This weekend is ARRL CW Sweepstakes and the high geomagneticÂ activity expected for Saturday and Sunday could be a problem.Â Predicted planetary A index for November 7-8 is 25 on both days.Â At 2320 UTC on November 5, the Australian Space Forecast CentreÂ issued a geomagnetic disturbance warning: “The partial halo coronalÂ mass ejection associated with the 4 November M3.7 flare has anÂ Earth-directed component. It is likely to impact Earth late on UTÂ day Nov 06/2200 or thereabout. As a result, minor to majorÂ geomagnetic storms could occur on UT day 07 Nov depending on IMF BzÂ conditions.”
Here is info on the Interplanetary Magnetic Field Bz:
David Moore sent this article about the U.S. government plans forÂ dealing with problematic space weather:
David also sent this link to a high definition video of the Sun:
Robert Wood, W5AJ of Midland, Texas noted that sunspot 2443 is closeÂ to the Sun’s equator, and we both got to wondering what this meansÂ regarding the current sunspot cycle projection. I couldn’t remember.Â A check of butterfly diagrams shows us that early in a solar cycle,Â sunspots appear further north or south of the solar equator, andÂ gradually appear close to the equator as the cycle progresses:Â http://bit.ly/1SvnU0a
So this sunspot is probably typical of spots appearing after theÂ peak of the solar cycle.Â A sign that the solar cycle is transitioning to the next cycle isÂ when the magnetic signature of sunspots begins to change. In theÂ most recent magnetogram, we can see the north magnetic polarizationÂ as the white splotches, and south as black:Â http://sohowww.nascom.nasa.gov/data/realtime/hmi_mag/512/
You can click that image to see it with higher resolution.Â This image is in real time, so by the time you see it in the future,Â the image may have changed significantly.Â Here is an article from nine years ago about sunspot polarization.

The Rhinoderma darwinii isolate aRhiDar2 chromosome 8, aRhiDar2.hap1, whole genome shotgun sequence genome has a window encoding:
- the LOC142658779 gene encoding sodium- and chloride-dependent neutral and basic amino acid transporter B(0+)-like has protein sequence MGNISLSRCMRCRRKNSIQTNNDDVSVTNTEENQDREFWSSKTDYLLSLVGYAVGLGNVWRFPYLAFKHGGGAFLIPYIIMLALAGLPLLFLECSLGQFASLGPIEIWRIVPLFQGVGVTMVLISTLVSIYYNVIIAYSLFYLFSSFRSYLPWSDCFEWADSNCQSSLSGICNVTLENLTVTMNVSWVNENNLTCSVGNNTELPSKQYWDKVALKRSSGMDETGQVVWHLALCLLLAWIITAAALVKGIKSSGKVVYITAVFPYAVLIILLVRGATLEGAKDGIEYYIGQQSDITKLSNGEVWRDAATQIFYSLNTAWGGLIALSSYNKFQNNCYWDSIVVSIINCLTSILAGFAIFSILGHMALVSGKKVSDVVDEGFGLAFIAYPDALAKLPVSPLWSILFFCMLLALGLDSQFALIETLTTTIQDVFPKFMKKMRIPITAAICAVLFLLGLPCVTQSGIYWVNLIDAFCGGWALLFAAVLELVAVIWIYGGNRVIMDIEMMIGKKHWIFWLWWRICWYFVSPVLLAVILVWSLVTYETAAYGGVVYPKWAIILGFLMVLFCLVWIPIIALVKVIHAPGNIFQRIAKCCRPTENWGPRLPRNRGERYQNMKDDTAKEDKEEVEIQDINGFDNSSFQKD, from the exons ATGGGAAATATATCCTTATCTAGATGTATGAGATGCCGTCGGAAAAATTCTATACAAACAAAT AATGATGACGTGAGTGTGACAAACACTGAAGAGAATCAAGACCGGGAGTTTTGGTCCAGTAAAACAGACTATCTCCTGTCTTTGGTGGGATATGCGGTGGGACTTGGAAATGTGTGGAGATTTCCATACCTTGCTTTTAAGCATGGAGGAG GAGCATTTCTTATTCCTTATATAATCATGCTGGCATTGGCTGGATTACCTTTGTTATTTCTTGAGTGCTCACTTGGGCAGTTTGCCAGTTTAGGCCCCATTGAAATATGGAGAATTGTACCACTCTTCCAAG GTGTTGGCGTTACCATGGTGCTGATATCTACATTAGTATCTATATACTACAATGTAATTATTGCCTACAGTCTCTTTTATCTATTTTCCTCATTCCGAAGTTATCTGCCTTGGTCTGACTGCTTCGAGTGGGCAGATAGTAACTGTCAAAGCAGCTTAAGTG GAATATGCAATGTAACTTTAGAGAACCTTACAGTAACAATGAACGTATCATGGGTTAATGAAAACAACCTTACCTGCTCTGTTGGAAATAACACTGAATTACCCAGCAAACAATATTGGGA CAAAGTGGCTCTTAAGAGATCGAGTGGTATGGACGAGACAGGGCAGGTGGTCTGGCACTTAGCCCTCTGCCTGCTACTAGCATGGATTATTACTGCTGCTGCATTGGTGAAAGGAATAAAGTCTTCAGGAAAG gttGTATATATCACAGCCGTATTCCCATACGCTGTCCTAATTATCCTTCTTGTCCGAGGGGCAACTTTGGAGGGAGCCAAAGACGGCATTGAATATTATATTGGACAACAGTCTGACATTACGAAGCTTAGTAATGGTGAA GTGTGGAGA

As the solar cycle transitions from one to the next, thatÂ polarization will change, with an increasing number of new cycleÂ spots gradually replacing the old. But don’t expect this until fiveÂ years from now.
Mike Treister, W9NY who operates from Chicago, Illinois and anotherÂ station on a sand dune in Dune Acres, Indiana at the southern tip ofÂ Lake Michigan filed this report:Â “I was very surprised at the excellent conditions on 10 and 15Â meters during the CQ WW SSB contest. From my QTH in Dune Acres,Â Indiana, 10 meters was chock full of activity most of the morningÂ with many European stations well over S9 all the way from 28.3 up toÂ 29 MHz. I stayed near the top and had no problem running stations.Â The band was really packed, just like the good ole days.Â “But the real surprise was 15 meters which remained open for nearlyÂ the entire day. While I had my TH7 pointed at Europe I was gettingÂ calls from Hawaii, Alaska, the Middle East, South America, etc. LateÂ in the afternoon, with my beam pointed toward Asia, I was runningÂ lots of strong Japanese stations, and also got calls from China,Â India, Indonesia, Siberia, the Philippines etc. etc. And while doingÂ this I was still getting calls from basically all over the world offÂ the sides and back of my beam. Heard some flutter echo suggestingÂ long path propagation at times.Â “Also, in the early morning hours, 40 meters was terrific.